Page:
|Window to the Past - Shots exchanged and cause considerable excitement in Delphos|
|Monday, April 29, 2013 8:33 AM|
Sunday evening about 7 o’clock, west bound train P.F. No. 75 pulled into town and stopped, the train extending from the Franklin street crossing to the east switch.
Shortly after stopping, a shot was heard, followed by another, and another, until five shots had been heard, accompanied by loud yelling. The disturbance seemed to be at about the middle of the train. The trainmen investigated but found nothing except one fellow who had fallen into the creek. They were unable to get anything out of him, however.
They did not notify the officers of the trouble and the train again started up, but was stopped at State street, where it seems that the trainmen started out to eject the tramps from the train. There was more swearing and yelling and rocks flew through the air. The tramps were not dislodged and the train pulled out with them.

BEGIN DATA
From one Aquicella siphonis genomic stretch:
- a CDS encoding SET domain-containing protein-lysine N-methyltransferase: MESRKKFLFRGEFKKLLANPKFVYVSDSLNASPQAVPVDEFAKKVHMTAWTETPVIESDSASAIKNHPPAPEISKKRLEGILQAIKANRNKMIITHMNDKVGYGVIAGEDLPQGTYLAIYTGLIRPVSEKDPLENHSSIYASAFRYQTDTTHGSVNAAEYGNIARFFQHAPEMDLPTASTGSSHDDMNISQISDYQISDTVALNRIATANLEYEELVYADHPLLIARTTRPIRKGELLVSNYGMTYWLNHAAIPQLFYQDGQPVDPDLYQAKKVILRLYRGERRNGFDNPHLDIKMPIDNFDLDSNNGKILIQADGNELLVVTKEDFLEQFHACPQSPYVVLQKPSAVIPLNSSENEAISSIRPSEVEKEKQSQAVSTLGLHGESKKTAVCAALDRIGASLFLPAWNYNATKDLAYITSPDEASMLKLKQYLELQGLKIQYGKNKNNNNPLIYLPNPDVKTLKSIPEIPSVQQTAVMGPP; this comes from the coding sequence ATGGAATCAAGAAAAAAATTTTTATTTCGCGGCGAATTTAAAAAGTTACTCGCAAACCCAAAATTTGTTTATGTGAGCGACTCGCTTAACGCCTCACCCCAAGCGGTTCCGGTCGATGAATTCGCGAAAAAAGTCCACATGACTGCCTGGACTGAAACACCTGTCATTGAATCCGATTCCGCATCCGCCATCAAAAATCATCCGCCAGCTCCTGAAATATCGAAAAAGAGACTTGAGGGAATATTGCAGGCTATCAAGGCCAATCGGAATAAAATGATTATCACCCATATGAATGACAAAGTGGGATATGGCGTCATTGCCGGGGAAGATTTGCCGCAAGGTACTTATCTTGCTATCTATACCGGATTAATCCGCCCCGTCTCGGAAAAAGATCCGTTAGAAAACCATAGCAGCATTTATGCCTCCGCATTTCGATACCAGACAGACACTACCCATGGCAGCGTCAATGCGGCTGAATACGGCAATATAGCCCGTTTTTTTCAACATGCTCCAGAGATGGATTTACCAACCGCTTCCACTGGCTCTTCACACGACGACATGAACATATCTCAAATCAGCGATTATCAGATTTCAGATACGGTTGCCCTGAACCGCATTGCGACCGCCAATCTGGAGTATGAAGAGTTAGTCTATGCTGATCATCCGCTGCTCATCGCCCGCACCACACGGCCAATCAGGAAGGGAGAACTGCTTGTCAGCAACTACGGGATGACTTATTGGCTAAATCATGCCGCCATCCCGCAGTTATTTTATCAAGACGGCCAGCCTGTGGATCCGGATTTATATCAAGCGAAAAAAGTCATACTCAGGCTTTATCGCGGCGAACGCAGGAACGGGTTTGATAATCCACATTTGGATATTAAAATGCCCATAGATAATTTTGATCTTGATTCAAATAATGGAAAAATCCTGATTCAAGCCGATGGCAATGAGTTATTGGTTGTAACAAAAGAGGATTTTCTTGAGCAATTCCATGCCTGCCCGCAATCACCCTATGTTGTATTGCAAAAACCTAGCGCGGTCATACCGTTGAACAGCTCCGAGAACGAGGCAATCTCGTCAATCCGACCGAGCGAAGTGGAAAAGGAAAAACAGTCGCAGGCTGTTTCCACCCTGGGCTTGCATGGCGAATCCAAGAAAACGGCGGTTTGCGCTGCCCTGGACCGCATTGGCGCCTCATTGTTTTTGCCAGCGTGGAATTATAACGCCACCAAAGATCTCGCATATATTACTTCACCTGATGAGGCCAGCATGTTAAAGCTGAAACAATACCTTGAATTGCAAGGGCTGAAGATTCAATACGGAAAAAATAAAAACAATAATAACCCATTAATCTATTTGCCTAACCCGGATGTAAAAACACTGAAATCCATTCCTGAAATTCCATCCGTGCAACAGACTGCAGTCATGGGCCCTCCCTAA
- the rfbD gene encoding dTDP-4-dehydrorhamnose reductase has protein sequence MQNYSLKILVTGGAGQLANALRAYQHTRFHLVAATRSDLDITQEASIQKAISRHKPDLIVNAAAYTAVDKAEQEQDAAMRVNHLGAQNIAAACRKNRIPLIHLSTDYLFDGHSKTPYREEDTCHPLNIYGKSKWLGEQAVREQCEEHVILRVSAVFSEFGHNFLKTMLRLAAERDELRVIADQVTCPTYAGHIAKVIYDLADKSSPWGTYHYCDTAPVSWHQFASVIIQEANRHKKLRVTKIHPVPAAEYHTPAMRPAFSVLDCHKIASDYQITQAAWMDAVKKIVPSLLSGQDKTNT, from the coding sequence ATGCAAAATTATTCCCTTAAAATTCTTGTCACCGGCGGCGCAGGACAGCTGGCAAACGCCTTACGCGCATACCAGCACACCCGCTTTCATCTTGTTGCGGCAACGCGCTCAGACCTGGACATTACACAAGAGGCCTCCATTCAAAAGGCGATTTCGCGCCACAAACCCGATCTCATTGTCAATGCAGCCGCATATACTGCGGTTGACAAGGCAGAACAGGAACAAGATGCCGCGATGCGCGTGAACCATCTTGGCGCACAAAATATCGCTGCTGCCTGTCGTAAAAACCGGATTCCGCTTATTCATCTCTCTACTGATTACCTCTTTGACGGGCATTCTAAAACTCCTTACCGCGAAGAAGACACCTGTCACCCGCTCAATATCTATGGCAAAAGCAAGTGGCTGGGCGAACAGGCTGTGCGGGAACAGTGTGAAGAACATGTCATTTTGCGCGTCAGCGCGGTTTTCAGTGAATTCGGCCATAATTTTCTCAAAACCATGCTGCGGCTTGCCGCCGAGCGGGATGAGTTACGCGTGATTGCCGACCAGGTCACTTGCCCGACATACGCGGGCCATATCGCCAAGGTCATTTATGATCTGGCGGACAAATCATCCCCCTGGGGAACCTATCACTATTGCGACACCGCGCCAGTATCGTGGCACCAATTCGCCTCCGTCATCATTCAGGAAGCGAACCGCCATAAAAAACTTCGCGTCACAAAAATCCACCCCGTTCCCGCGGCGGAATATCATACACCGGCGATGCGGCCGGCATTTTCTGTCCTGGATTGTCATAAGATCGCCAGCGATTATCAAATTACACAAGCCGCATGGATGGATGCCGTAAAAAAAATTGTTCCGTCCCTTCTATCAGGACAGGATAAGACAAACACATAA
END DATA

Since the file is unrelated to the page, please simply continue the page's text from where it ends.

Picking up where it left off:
Shortly after the train had left, it was reported to police that one of the shots had entered a lower floor window at the residence of the Sister of Charity on east First street. (This was the old residence located on the corner of First and Pierce St. R.H.) The ball, a 38 calibre had passed through one of the south windows into a room occupied by one of the Sisters, thence through the transom and lodged in the wall in the hall, where it was afterward found.
It seemed as it was a battle among tramps who were on the train. A look over the ground at the railroad track this morning failed to reveal anything.
Jan. 21, 1897
Canal Ice Gives
Way With a
Crowd of Skaters
An accident occurred on the canal about 5 o’clock Monday, but for timely aid presence of mind of those on terra firma, might have resulted in several drownings.